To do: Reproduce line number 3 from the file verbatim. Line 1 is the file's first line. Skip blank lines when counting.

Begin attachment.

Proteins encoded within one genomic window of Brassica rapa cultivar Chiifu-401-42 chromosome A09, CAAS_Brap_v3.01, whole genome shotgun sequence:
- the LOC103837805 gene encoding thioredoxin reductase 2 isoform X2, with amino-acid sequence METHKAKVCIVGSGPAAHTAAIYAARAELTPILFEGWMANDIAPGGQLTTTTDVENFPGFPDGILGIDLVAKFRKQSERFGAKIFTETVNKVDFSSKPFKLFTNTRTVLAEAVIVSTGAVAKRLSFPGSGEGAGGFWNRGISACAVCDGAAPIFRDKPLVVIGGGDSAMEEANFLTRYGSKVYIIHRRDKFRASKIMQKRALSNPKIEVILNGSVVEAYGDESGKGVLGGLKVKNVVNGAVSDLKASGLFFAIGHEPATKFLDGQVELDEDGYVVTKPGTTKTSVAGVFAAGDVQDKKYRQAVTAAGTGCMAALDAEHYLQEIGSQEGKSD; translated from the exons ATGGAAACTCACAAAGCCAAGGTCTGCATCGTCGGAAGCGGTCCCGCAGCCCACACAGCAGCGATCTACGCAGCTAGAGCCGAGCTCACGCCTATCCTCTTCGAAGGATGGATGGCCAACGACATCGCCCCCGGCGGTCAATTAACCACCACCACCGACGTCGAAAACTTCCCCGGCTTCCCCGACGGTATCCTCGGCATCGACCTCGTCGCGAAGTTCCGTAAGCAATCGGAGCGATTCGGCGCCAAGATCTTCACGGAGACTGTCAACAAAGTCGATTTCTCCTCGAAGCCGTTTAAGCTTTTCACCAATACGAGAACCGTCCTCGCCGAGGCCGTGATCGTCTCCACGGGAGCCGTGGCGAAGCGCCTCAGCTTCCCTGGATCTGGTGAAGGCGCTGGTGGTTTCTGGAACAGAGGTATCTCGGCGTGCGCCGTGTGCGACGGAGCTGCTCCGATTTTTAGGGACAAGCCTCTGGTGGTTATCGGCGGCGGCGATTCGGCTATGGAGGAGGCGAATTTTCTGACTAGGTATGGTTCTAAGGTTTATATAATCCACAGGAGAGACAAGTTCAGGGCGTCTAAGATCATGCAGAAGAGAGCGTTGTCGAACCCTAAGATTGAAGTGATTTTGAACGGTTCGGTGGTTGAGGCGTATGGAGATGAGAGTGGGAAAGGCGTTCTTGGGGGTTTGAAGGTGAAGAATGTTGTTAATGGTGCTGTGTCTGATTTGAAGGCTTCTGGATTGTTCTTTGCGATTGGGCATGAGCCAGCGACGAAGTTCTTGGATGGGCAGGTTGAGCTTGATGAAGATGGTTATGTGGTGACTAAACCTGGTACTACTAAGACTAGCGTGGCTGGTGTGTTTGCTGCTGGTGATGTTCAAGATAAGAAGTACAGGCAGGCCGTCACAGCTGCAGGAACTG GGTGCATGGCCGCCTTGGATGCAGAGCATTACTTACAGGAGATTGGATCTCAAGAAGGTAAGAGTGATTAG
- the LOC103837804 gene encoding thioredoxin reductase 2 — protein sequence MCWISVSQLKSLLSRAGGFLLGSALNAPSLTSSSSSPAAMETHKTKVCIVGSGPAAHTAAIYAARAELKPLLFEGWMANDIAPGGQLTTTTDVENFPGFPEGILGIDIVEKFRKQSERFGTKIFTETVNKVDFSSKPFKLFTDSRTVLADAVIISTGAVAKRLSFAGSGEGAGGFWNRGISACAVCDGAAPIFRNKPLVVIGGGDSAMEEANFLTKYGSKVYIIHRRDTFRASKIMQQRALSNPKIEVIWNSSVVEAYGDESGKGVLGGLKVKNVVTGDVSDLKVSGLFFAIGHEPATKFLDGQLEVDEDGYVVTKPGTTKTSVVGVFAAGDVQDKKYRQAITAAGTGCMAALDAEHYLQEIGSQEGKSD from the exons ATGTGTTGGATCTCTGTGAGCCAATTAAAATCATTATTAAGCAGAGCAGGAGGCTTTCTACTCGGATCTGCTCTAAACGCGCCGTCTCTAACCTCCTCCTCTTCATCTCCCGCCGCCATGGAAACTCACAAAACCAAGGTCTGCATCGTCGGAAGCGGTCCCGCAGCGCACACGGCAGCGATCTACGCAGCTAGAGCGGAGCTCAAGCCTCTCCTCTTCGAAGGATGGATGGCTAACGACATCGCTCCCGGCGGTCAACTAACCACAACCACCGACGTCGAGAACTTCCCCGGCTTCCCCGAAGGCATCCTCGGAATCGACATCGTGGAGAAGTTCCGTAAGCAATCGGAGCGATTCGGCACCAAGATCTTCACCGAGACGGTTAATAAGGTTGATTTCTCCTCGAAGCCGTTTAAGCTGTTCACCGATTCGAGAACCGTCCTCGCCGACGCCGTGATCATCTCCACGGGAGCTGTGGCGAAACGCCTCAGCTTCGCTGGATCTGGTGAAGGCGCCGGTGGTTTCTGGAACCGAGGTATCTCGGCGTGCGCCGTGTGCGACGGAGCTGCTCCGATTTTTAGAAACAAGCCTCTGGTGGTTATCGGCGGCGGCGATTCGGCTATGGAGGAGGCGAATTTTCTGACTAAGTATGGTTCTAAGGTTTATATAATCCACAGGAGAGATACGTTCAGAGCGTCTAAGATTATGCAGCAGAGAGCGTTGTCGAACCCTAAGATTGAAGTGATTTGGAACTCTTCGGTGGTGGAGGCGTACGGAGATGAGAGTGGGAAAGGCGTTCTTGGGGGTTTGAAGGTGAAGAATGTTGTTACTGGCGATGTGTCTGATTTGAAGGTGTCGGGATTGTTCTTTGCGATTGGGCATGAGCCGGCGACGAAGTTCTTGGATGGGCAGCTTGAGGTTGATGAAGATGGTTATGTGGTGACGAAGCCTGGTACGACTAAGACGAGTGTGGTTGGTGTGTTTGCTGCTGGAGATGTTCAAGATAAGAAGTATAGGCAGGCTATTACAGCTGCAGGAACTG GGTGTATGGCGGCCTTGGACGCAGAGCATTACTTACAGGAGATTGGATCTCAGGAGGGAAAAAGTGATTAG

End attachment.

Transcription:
- the LOC103837804 gene encoding thioredoxin reductase 2 — protein sequence MCWISVSQLKSLLSRAGGFLLGSALNAPSLTSSSSSPAAMETHKTKVCIVGSGPAAHTAAIYAARAELKPLLFEGWMANDIAPGGQLTTTTDVENFPGFPEGILGIDIVEKFRKQSERFGTKIFTETVNKVDFSSKPFKLFTDSRTVLADAVIISTGAVAKRLSFAGSGEGAGGFWNRGISACAVCDGAAPIFRNKPLVVIGGGDSAMEEANFLTKYGSKVYIIHRRDTFRASKIMQQRALSNPKIEVIWNSSVVEAYGDESGKGVLGGLKVKNVVTGDVSDLKVSGLFFAIGHEPATKFLDGQLEVDEDGYVVTKPGTTKTSVVGVFAAGDVQDKKYRQAITAAGTGCMAALDAEHYLQEIGSQEGKSD from the exons ATGTGTTGGATCTCTGTGAGCCAATTAAAATCATTATTAAGCAGAGCAGGAGGCTTTCTACTCGGATCTGCTCTAAACGCGCCGTCTCTAACCTCCTCCTCTTCATCTCCCGCCGCCATGGAAACTCACAAAACCAAGGTCTGCATCGTCGGAAGCGGTCCCGCAGCGCACACGGCAGCGATCTACGCAGCTAGAGCGGAGCTCAAGCCTCTCCTCTTCGAAGGATGGATGGCTAACGACATCGCTCCCGGCGGTCAACTAACCACAACCACCGACGTCGAGAACTTCCCCGGCTTCCCCGAAGGCATCCTCGGAATCGACATCGTGGAGAAGTTCCGTAAGCAATCGGAGCGATTCGGCACCAAGATCTTCACCGAGACGGTTAATAAGGTTGATTTCTCCTCGAAGCCGTTTAAGCTGTTCACCGATTCGAGAACCGTCCTCGCCGACGCCGTGATCATCTCCACGGGAGCTGTGGCGAAACGCCTCAGCTTCGCTGGATCTGGTGAAGGCGCCGGTGGTTTCTGGAACCGAGGTATCTCGGCGTGCGCCGTGTGCGACGGAGCTGCTCCGATTTTTAGAAACAAGCCTCTGGTGGTTATCGGCGGCGGCGATTCGGCTATGGAGGAGGCGAATTTTCTGACTAAGTATGGTTCTAAGGTTTATATAATCCACAGGAGAGATACGTTCAGAGCGTCTAAGATTATGCAGCAGAGAGCGTTGTCGAACCCTAAGATTGAAGTGATTTGGAACTCTTCGGTGGTGGAGGCGTACGGAGATGAGAGTGGGAAAGGCGTTCTTGGGGGTTTGAAGGTGAAGAATGTTGTTACTGGCGATGTGTCTGATTTGAAGGTGTCGGGATTGTTCTTTGCGATTGGGCATGAGCCGGCGACGAAGTTCTTGGATGGGCAGCTTGAGGTTGATGAAGATGGTTATGTGGTGACGAAGCCTGGTACGACTAAGACGAGTGTGGTTGGTGTGTTTGCTGCTGGAGATGTTCAAGATAAGAAGTATAGGCAGGCTATTACAGCTGCAGGAACTG GGTGTATGGCGGCCTTGGACGCAGAGCATTACTTACAGGAGATTGGATCTCAGGAGGGAAAAAGTGATTAG